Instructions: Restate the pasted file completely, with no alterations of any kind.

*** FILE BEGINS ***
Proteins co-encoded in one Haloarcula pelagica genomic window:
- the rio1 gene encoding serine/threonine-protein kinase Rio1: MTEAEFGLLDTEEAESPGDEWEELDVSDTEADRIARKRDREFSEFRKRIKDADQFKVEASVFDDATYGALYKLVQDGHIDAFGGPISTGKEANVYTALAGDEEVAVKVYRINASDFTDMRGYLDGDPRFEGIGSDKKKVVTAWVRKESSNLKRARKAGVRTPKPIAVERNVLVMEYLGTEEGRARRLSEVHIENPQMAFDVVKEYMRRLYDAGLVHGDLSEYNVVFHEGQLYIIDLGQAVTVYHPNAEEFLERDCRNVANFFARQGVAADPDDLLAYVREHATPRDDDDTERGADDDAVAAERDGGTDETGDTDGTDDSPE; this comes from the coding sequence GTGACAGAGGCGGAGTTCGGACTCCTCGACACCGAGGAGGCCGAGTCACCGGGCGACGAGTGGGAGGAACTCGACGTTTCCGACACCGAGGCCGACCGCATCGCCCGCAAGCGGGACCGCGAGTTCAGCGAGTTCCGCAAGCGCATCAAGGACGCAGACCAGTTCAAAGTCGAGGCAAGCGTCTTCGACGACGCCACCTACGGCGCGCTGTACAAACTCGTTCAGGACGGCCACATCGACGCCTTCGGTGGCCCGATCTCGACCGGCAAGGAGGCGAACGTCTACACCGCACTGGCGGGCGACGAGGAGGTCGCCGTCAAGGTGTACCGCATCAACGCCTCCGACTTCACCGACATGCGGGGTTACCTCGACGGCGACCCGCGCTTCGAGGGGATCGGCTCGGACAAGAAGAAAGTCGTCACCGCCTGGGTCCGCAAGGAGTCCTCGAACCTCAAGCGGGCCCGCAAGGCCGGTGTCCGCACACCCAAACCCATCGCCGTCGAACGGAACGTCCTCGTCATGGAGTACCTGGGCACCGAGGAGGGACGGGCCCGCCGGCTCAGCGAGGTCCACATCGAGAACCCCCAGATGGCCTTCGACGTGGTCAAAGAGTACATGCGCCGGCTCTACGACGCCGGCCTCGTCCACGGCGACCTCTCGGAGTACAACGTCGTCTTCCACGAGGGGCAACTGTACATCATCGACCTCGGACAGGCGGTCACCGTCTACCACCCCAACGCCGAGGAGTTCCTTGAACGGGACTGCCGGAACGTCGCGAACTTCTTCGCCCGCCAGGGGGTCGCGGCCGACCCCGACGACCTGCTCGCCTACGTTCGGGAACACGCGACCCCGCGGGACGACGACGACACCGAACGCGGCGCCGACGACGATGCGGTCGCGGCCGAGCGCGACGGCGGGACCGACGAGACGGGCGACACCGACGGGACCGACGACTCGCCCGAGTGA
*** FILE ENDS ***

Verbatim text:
Proteins co-encoded in one Haloarcula pelagica genomic window:
- the rio1 gene encoding serine/threonine-protein kinase Rio1: MTEAEFGLLDTEEAESPGDEWEELDVSDTEADRIARKRDREFSEFRKRIKDADQFKVEASVFDDATYGALYKLVQDGHIDAFGGPISTGKEANVYTALAGDEEVAVKVYRINASDFTDMRGYLDGDPRFEGIGSDKKKVVTAWVRKESSNLKRARKAGVRTPKPIAVERNVLVMEYLGTEEGRARRLSEVHIENPQMAFDVVKEYMRRLYDAGLVHGDLSEYNVVFHEGQLYIIDLGQAVTVYHPNAEEFLERDCRNVANFFARQGVAADPDDLLAYVREHATPRDDDDTERGADDDAVAAERDGGTDETGDTDGTDDSPE; this comes from the coding sequence GTGACAGAGGCGGAGTTCGGACTCCTCGACACCGAGGAGGCCGAGTCACCGGGCGACGAGTGGGAGGAACTCGACGTTTCCGACACCGAGGCCGACCGCATCGCCCGCAAGCGGGACCGCGAGTTCAGCGAGTTCCGCAAGCGCATCAAGGACGCAGACCAGTTCAAAGTCGAGGCAAGCGTCTTCGACGACGCCACCTACGGCGCGCTGTACAAACTCGTTCAGGACGGCCACATCGACGCCTTCGGTGGCCCGATCTCGACCGGCAAGGAGGCGAACGTCTACACCGCACTGGCGGGCGACGAGGAGGTCGCCGTCAAGGTGTACCGCATCAACGCCTCCGACTTCACCGACATGCGGGGTTACCTCGACGGCGACCCGCGCTTCGAGGGGATCGGCTCGGACAAGAAGAAAGTCGTCACCGCCTGGGTCCGCAAGGAGTCCTCGAACCTCAAGCGGGCCCGCAAGGCCGGTGTCCGCACACCCAAACCCATCGCCGTCGAACGGAACGTCCTCGTCATGGAGTACCTGGGCACCGAGGAGGGACGGGCCCGCCGGCTCAGCGAGGTCCACATCGAGAACCCCCAGATGGCCTTCGACGTGGTCAAAGAGTACATGCGCCGGCTCTACGACGCCGGCCTCGTCCACGGCGACCTCTCGGAGTACAACGTCGTCTTCCACGAGGGGCAACTGTACATCATCGACCTCGGACAGGCGGTCACCGTCTACCACCCCAACGCCGAGGAGTTCCTTGAACGGGACTGCCGGAACGTCGCGAACTTCTTCGCCCGCCAGGGGGTCGCGGCCGACCCCGACGACCTGCTCGCCTACGTTCGGGAACACGCGACCCCGCGGGACGACGACGACACCGAACGCGGCGCCGACGACGATGCGGTCGCGGCCGAGCGCGACGGCGGGACCGACGAGACGGGCGACACCGACGGGACCGACGACTCGCCCGAGTGA